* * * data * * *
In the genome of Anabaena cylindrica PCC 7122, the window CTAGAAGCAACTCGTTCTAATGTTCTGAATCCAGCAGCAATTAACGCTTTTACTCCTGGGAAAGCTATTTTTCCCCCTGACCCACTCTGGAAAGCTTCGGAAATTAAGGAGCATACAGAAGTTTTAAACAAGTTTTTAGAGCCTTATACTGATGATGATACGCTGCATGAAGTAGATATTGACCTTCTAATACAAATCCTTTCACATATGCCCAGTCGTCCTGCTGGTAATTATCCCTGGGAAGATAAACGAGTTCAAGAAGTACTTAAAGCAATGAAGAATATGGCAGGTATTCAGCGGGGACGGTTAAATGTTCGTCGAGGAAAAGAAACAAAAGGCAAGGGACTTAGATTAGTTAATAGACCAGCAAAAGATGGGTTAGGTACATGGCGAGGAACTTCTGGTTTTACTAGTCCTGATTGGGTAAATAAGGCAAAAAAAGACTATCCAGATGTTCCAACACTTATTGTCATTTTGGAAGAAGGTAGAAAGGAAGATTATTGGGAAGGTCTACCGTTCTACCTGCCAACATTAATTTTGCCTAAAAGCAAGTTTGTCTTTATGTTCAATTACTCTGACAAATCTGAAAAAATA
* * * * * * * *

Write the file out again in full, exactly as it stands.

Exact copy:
In the genome of Anabaena cylindrica PCC 7122, the window CTAGAAGCAACTCGTTCTAATGTTCTGAATCCAGCAGCAATTAACGCTTTTACTCCTGGGAAAGCTATTTTTCCCCCTGACCCACTCTGGAAAGCTTCGGAAATTAAGGAGCATACAGAAGTTTTAAACAAGTTTTTAGAGCCTTATACTGATGATGATACGCTGCATGAAGTAGATATTGACCTTCTAATACAAATCCTTTCACATATGCCCAGTCGTCCTGCTGGTAATTATCCCTGGGAAGATAAACGAGTTCAAGAAGTACTTAAAGCAATGAAGAATATGGCAGGTATTCAGCGGGGACGGTTAAATGTTCGTCGAGGAAAAGAAACAAAAGGCAAGGGACTTAGATTAGTTAATAGACCAGCAAAAGATGGGTTAGGTACATGGCGAGGAACTTCTGGTTTTACTAGTCCTGATTGGGTAAATAAGGCAAAAAAAGACTATCCAGATGTTCCAACACTTATTGTCATTTTGGAAGAAGGTAGAAAGGAAGATTATTGGGAAGGTCTACCGTTCTACCTGCCAACATTAATTTTGCCTAAAAGCAAGTTTGTCTTTATGTTCAATTACTCTGACAAATCTGAAAAAATA